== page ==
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The human brains unearthed at archeological sites exhibit remarkable preservation

During the first stages of her investigation, Alexandra Morton-Hayward, a forensic anthropologist, saw a scholarly article that detailed the preservation of a brain dating back 2,500 years inside a dismembered skull. The study cited one additional brain that had been saved. She encountered another. Furthermore. Upon reaching the age of 12, she saw that all the studies characterized the brain as a distinctive phenomenon. She continued to excavate.

It has been shown that naturally preserved brains are not an uncommon occurrence. On March 20, Morton-Hayward et al., affiliated with the University of Oxford, published a study in the Proceedings of the Royal Society B. The researchers have constructed a repository of 4,400 human brains that have been conserved inside the archaeological documentation, with some specimens dating back around 12,000 years. The collection comprises brains obtained from individuals who participated in the North Pole expedition, Inca sacrifice victims, and Spanish Civil War troops.

Due to their extreme rarity, there have been few studies conducted on brains. “If the materials are valuable and unique, it is not advisable to examine or disturb them,” Morton-Hayward states. The investigation has been conducted on less than 1 percent of the archive.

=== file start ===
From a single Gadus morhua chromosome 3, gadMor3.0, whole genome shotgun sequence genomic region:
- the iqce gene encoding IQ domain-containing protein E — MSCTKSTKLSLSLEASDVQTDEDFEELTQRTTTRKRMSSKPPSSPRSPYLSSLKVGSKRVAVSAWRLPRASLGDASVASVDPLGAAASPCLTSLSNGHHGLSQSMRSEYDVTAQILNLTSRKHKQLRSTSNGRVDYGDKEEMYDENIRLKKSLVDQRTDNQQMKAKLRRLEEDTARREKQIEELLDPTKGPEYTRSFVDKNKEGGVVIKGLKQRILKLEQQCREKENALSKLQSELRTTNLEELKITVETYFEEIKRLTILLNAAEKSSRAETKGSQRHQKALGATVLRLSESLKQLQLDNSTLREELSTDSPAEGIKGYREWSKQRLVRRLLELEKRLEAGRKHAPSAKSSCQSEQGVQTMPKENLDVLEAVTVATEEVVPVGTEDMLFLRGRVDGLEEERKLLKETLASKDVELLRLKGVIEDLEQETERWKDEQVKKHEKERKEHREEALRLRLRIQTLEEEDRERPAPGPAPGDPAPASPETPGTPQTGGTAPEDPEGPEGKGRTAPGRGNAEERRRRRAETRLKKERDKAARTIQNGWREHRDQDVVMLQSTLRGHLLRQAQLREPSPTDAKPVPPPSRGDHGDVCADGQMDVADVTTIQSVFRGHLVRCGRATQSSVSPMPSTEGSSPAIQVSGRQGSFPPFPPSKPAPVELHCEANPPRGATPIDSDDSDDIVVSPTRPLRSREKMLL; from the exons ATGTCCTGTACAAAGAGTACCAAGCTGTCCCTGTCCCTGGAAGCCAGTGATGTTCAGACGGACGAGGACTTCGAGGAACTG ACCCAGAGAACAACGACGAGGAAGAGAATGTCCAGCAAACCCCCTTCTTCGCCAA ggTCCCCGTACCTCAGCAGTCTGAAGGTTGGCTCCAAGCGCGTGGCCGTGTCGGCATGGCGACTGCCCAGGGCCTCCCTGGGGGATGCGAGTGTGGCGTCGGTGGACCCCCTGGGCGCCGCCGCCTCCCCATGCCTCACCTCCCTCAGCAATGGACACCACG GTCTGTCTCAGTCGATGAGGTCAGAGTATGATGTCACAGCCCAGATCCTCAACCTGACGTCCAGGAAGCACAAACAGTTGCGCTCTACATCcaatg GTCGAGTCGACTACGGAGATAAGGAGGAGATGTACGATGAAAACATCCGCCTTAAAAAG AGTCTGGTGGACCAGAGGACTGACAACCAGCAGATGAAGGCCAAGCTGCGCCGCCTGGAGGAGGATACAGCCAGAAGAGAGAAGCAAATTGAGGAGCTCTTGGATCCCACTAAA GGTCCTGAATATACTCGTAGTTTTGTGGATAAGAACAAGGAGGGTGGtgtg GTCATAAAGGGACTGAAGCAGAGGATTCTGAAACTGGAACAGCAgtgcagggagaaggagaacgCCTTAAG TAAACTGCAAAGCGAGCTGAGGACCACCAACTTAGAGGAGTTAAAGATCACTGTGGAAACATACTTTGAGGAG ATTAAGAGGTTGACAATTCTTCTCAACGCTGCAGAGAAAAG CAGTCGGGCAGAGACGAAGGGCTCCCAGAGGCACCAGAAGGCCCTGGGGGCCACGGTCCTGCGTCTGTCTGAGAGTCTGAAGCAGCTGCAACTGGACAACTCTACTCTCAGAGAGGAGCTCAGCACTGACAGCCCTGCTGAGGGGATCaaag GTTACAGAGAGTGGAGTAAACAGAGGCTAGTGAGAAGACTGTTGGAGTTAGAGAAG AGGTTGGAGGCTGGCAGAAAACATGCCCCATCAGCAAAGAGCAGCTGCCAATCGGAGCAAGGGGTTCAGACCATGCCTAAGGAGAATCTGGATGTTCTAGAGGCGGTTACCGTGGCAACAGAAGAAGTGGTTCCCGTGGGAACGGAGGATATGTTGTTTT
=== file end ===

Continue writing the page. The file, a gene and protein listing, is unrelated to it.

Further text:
Correlating the locations of the brains with past climatic trends suggests potential factors that might prevent the brains from deteriorating. More than one-third of the samples exhibited persistence due to dehydration, whereas the other samples were either frozen or browned. The texture of brains may vary depending on the prevailing circumstances, ranging from dry and brittle to mushy and tofulike.

Approximately 25% of the brains originated from anatomical structures devoid of any further intact soft tissue. Morton-Hayward states that there is no skin, kidneys, or muscles present, but rather a reduced and flawless brain that is moving inside a skull.

The duration of brain persistence in the presence of other soft tissue degradation remains uncertain; however, it may be attributed to the chemical composition of the organ. The brain has a distinctive protein-to-lipid ratio of 1:1. Various soft tissues have higher carbohydrate content and distinct protein-to-lipid ratios. The significance of this ratio lies in its potential to induce the fusion and durability of proteins and lipids upon the introduction of metals such as iron into the mixture.

The research team is now using novel methodologies to enhance their comprehension of the molecular mechanisms behind brain preservation.

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